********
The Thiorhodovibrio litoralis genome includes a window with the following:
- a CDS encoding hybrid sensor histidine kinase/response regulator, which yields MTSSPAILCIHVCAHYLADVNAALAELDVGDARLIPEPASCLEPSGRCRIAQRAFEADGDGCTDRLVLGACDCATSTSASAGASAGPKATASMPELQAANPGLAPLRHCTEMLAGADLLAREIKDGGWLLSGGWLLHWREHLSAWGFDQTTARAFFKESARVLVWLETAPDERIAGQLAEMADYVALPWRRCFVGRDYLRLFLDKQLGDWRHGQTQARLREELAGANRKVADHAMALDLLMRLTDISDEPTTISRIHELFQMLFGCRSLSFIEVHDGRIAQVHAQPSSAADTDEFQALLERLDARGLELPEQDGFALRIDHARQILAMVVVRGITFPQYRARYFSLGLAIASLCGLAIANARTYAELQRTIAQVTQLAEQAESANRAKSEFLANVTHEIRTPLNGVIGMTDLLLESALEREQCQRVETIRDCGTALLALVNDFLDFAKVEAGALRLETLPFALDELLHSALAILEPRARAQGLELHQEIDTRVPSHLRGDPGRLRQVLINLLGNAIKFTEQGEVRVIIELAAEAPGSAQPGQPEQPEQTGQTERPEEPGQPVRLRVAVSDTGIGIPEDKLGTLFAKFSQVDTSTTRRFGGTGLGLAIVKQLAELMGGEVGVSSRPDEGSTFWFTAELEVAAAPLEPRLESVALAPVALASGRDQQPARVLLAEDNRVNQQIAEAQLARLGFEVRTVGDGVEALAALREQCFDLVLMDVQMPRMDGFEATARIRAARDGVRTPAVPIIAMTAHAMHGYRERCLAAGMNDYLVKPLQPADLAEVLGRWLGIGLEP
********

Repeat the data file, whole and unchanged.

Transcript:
The Thiorhodovibrio litoralis genome includes a window with the following:
- a CDS encoding hybrid sensor histidine kinase/response regulator, which yields MTSSPAILCIHVCAHYLADVNAALAELDVGDARLIPEPASCLEPSGRCRIAQRAFEADGDGCTDRLVLGACDCATSTSASAGASAGPKATASMPELQAANPGLAPLRHCTEMLAGADLLAREIKDGGWLLSGGWLLHWREHLSAWGFDQTTARAFFKESARVLVWLETAPDERIAGQLAEMADYVALPWRRCFVGRDYLRLFLDKQLGDWRHGQTQARLREELAGANRKVADHAMALDLLMRLTDISDEPTTISRIHELFQMLFGCRSLSFIEVHDGRIAQVHAQPSSAADTDEFQALLERLDARGLELPEQDGFALRIDHARQILAMVVVRGITFPQYRARYFSLGLAIASLCGLAIANARTYAELQRTIAQVTQLAEQAESANRAKSEFLANVTHEIRTPLNGVIGMTDLLLESALEREQCQRVETIRDCGTALLALVNDFLDFAKVEAGALRLETLPFALDELLHSALAILEPRARAQGLELHQEIDTRVPSHLRGDPGRLRQVLINLLGNAIKFTEQGEVRVIIELAAEAPGSAQPGQPEQPEQTGQTERPEEPGQPVRLRVAVSDTGIGIPEDKLGTLFAKFSQVDTSTTRRFGGTGLGLAIVKQLAELMGGEVGVSSRPDEGSTFWFTAELEVAAAPLEPRLESVALAPVALASGRDQQPARVLLAEDNRVNQQIAEAQLARLGFEVRTVGDGVEALAALREQCFDLVLMDVQMPRMDGFEATARIRAARDGVRTPAVPIIAMTAHAMHGYRERCLAAGMNDYLVKPLQPADLAEVLGRWLGIGLEP